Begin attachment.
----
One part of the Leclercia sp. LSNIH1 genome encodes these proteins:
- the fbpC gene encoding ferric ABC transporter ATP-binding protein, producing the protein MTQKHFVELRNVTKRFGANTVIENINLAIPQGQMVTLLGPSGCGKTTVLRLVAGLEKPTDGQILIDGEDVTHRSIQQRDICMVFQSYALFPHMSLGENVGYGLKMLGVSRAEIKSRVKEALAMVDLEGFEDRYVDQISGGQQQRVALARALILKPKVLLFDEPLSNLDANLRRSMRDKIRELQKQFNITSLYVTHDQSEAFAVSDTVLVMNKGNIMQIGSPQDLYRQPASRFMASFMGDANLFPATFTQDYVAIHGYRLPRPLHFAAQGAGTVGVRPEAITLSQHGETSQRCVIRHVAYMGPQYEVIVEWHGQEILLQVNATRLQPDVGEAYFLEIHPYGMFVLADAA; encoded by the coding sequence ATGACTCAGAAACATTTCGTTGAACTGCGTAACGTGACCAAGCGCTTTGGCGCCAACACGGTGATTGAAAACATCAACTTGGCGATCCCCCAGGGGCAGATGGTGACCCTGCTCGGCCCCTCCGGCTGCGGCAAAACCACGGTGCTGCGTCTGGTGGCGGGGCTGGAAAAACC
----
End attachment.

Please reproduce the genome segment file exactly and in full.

One part of the Leclercia sp. LSNIH1 genome encodes these proteins:
- the fbpC gene encoding ferric ABC transporter ATP-binding protein, producing the protein MTQKHFVELRNVTKRFGANTVIENINLAIPQGQMVTLLGPSGCGKTTVLRLVAGLEKPTDGQILIDGEDVTHRSIQQRDICMVFQSYALFPHMSLGENVGYGLKMLGVSRAEIKSRVKEALAMVDLEGFEDRYVDQISGGQQQRVALARALILKPKVLLFDEPLSNLDANLRRSMRDKIRELQKQFNITSLYVTHDQSEAFAVSDTVLVMNKGNIMQIGSPQDLYRQPASRFMASFMGDANLFPATFTQDYVAIHGYRLPRPLHFAAQGAGTVGVRPEAITLSQHGETSQRCVIRHVAYMGPQYEVIVEWHGQEILLQVNATRLQPDVGEAYFLEIHPYGMFVLADAA; encoded by the coding sequence ATGACTCAGAAACATTTCGTTGAACTGCGTAACGTGACCAAGCGCTTTGGCGCCAACACGGTGATTGAAAACATCAACTTGGCGATCCCCCAGGGGCAGATGGTGACCCTGCTCGGCCCCTCCGGCTGCGGCAAAACCACGGTGCTGCGTCTGGTGGCGGGGCTGGAAAAACC